I brew beer quite a bit – along with hard cider. I’m actually brewing some this weekend to enter in a homebrew contest in August at the Eat Real Fest. Our hops just took off (it’s been unseasonbly cold her in NorCal). What variety are you growing? We’re currently growing Cascade Hops, which I find to be fairly universal.

    • Anais says:

      @Dog Island Farm: I think that’s the kind we got too. 😉 Cool here once again too. Doesn’t feel like summer at all (ok I’ll shut up before I jinx anything) Some folks are blaming me for the last heat wave because I ‘complained’ that the beginning of summer was cold, gray and drizzly. Good luck at the homebrew contest. Keep us posted how you place.

  3. Stacy says:

    We inherited a family recipe for beer from my husband’s german side of the house. I discovered it a few days ago again and have started turning the thought of making a batch of beer over in my head. I’m so glad that you shared this information about hops! It’s very timely. The recipe looks very easy. We’re not much for drinking beer, but thought it would still be an interesting experiment. I also discovered the homemade peach brandy recipe! I think I could enjoy that one for a special occasion! Thanks for your diligence to educate us.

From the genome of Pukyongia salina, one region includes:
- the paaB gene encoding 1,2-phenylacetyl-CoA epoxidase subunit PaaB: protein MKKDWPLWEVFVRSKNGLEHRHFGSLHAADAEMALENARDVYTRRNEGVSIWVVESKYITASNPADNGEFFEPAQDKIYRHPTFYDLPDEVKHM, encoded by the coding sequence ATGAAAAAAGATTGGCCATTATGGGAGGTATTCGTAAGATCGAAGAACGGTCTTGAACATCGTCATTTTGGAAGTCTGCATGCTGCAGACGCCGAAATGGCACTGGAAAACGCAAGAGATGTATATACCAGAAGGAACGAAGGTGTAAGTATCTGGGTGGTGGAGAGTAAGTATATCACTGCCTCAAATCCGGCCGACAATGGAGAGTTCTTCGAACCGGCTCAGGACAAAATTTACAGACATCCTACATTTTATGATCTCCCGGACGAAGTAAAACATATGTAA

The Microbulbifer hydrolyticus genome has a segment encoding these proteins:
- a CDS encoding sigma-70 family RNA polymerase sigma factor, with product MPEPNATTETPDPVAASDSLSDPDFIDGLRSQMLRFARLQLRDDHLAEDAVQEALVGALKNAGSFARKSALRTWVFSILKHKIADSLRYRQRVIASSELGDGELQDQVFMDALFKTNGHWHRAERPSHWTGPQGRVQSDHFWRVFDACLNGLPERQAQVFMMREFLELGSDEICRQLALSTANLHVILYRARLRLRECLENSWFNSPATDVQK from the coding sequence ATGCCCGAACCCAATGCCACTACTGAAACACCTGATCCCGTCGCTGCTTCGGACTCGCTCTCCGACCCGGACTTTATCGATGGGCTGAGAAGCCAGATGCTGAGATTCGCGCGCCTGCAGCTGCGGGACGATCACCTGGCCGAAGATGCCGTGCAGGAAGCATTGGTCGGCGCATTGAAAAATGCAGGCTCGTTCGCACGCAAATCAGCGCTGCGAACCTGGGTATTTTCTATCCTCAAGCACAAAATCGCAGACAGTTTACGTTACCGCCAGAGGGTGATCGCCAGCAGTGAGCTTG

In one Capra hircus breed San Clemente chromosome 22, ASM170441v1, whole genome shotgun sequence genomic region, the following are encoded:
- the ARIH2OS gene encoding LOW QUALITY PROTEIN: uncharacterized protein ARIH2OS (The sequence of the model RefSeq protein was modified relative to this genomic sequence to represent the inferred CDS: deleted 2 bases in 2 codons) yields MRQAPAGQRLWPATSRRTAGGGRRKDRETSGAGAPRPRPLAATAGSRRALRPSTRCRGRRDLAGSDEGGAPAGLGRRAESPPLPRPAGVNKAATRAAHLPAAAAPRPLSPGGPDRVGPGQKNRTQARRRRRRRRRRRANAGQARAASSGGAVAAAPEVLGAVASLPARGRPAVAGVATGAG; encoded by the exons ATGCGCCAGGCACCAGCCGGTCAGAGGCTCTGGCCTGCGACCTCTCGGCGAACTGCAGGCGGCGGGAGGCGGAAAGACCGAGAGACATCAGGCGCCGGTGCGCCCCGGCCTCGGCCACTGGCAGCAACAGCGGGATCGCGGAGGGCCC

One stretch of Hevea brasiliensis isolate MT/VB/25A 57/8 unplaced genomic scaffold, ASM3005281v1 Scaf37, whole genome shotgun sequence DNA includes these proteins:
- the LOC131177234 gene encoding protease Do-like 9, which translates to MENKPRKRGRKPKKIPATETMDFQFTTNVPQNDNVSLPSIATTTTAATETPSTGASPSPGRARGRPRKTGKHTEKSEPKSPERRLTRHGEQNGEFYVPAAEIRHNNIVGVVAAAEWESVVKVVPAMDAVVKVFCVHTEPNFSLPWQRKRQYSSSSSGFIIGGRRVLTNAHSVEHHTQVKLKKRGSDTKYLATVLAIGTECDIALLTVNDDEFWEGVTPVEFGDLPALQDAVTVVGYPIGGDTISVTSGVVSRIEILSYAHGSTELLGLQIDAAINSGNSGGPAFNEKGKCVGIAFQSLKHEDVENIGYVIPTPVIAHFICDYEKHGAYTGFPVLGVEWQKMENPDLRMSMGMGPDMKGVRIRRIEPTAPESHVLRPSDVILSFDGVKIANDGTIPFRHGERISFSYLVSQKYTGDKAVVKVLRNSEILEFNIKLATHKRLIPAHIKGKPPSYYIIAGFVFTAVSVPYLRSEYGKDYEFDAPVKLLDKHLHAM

• Anais says:

      @Stacy: You are welcome. That’s pretty neat you inherited an old family recipe! Should be fun for you to whip up an heirloom batch of beer. Happy brewing!

  4. mari says:

    My dad started growing three hops plants this spring. He’s vineing them up the chimney and will give the harvest to my brother who brews beer at home. It’s amazing how fast they grow!